Asia stocks edge up but remain on shaky ground

Asia stocks edge up but remain on shaky ground

Hong Kong: Asian stocks barely rose on Thursday, kept on a short leash by profit taking in consumer shares and investors cutting risk from their portfolios, a shift that has lifted the US dollar broadly to a two-month high.

A rare bit of good news on the US labour market overnight was not met with investors’ applause in the Asian session, with other factors such as the fast closing window on financing in the region and fears of the next fiscal domino to fall in Europe keeping investors focused on preserving capital.

With equity markets off to a cautious start, the Australian dollar - which has become an indicator for risk taking in the region - slipped below $0.98.

Japan’s Nikkei share average was up 0.5% , extending what has been a surprising outperformance of the rest of the region this month.

The Nikkei has risen 9.5% so far in November, and with three more trading days to go in the month is on track for the best performing month since March.

The MSCI index of Asia Pacific stocks outside Japan is down 1.3% in November, perhaps collateral damage from the need of investors to hide out in deeper markets until the new year.

The index was largely steady on the day, with consumer-related sectors seeing a bias to sell.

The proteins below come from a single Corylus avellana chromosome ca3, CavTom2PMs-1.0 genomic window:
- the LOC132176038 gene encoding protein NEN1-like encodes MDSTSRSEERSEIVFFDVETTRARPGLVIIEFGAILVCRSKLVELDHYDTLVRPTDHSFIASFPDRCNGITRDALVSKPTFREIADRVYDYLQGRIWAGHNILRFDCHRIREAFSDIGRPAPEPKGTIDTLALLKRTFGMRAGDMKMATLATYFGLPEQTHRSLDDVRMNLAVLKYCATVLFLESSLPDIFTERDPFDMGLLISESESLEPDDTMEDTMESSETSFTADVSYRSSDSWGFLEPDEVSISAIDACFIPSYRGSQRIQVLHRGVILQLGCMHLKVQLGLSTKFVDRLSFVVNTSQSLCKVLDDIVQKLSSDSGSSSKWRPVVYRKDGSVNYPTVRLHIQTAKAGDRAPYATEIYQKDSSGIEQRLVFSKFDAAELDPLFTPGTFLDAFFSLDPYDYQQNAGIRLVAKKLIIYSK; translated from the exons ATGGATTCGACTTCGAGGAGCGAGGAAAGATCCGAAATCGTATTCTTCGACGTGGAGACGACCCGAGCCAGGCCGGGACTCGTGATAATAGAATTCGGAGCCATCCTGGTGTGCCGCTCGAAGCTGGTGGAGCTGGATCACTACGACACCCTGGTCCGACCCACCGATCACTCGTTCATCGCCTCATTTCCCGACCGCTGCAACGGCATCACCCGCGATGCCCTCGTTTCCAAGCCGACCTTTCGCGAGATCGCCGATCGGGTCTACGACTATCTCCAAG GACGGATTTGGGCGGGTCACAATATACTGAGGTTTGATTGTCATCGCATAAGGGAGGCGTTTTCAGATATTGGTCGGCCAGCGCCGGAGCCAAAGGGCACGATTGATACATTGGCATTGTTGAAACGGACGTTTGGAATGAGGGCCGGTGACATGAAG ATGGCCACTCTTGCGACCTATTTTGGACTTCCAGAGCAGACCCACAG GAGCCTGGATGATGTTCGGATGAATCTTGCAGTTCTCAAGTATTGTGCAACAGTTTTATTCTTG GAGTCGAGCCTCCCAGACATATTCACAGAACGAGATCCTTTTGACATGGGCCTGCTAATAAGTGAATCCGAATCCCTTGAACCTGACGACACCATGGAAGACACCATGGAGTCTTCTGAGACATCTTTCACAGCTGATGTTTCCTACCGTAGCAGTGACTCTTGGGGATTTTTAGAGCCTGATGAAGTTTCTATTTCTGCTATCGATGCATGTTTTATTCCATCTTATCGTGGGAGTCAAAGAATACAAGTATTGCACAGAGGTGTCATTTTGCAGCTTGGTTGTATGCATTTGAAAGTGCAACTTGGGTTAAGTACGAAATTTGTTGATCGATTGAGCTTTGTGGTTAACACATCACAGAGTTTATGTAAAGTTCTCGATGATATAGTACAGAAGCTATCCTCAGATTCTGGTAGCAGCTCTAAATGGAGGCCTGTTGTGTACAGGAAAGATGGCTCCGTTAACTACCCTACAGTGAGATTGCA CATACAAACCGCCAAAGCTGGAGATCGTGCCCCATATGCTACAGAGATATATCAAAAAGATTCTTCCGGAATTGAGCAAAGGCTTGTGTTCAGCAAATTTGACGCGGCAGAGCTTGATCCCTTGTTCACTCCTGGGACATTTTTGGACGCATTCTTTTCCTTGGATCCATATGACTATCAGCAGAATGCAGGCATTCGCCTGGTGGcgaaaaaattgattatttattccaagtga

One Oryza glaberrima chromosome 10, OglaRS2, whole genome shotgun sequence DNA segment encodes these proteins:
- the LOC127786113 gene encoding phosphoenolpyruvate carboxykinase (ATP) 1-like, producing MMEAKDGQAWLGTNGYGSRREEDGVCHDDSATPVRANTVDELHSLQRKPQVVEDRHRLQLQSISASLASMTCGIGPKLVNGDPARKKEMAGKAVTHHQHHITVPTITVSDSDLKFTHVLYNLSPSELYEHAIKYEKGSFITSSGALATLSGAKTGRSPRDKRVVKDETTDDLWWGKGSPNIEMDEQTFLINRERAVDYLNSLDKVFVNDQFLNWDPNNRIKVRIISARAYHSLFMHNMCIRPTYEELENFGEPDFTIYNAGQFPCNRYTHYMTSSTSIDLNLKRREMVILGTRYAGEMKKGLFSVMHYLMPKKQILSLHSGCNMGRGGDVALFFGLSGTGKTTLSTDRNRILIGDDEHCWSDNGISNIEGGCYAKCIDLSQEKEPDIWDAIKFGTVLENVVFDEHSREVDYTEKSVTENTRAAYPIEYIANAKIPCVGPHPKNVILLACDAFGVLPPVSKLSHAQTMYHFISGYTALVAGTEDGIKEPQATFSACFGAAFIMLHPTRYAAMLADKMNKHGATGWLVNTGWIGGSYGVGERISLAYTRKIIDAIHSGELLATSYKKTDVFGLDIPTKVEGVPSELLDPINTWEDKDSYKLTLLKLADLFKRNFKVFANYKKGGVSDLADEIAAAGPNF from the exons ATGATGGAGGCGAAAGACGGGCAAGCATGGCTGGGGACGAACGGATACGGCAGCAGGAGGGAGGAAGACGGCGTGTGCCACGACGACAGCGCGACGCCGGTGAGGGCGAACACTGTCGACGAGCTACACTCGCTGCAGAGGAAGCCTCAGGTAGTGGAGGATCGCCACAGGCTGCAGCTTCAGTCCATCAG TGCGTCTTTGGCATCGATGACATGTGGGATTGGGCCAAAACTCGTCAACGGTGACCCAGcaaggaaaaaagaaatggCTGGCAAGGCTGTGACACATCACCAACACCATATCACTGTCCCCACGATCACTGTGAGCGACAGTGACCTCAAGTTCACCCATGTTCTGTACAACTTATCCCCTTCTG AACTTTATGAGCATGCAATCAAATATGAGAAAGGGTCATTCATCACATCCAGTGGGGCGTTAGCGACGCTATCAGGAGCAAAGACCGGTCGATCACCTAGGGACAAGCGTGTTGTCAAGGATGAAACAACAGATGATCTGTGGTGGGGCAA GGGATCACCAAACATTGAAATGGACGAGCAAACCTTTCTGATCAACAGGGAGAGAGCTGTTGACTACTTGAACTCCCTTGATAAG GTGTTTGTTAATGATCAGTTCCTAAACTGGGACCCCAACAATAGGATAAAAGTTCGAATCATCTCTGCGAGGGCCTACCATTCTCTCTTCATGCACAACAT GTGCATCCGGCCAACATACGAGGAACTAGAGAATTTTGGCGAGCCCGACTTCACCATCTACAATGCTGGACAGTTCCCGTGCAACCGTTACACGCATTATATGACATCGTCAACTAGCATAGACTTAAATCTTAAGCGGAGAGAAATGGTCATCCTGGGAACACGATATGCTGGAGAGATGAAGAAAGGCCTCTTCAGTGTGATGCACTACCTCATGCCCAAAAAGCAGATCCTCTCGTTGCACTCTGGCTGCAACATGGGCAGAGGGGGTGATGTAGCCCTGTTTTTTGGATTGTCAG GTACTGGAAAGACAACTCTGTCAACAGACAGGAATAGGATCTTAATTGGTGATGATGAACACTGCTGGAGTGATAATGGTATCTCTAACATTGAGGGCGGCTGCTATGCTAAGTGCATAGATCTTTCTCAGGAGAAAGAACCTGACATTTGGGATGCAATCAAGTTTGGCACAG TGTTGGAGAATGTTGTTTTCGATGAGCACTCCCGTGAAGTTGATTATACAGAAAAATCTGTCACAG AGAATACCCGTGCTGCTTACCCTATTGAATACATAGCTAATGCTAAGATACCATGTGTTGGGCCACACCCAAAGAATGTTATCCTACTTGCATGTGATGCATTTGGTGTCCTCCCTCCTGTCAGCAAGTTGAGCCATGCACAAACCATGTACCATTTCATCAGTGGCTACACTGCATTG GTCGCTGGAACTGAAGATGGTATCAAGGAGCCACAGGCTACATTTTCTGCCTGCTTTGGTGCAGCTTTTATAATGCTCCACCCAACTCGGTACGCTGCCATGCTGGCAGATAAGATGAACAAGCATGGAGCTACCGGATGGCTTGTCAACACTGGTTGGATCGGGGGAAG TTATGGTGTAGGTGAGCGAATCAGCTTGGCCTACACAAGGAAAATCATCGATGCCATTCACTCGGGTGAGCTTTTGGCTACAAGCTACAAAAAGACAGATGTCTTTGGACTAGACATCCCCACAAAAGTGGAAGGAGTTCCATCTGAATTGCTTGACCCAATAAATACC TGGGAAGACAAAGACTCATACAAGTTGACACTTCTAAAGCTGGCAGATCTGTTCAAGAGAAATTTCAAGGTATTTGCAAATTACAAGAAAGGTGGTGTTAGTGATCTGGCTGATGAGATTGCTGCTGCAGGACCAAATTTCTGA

“With growth above potential in many emerging markets, particularly in Asia, the risk of broad-based inflation is real and growing," Goldman Sachs analysts said in a note.

“And, as policy responds to this in the form of rate hikes or nominal currency appreciation, equities -- stuck between the pull of growth and the push of tightening policy -- are likely to have a bumpier ride.".

In capital markets, bankers found even Asia’s financing stronghold of Hong Kong was having difficulty pushing deals through given thinning market conditions and increased risks. More than $3 billion worth of proposed IPOs in Hong Kong were deferred, while Hong Kong Electric Holdings delayed the pricing of its high-grade 10-year dollar bond to next week.

The Thanksgiving holiday in the United States will also keep trading activity limited on Thursday.

The need for liquidity has not necessarily benefited US Treasuries, though higher yields have been a draw to the dollar.

After poor auctions of mid-maturity debt, the U.S. 5-year yield hit a two-month high of 1.59% overnight, having now risen more than 50 basis points since the most recent Federal Reserve meeting.

Meanwhile, the U.S. dollar index , a measure of its performance against six other major currencies, was up 0.2%, heading back up to 80.00, a level that was test overnight when the index hit the highest since 24 September.

The high-yielding Australian and New Zealand dollars were underperformers among G-10 currencies on Thursday. Uncertainty about what measures China may take to pull down inflation has haunted these currencies.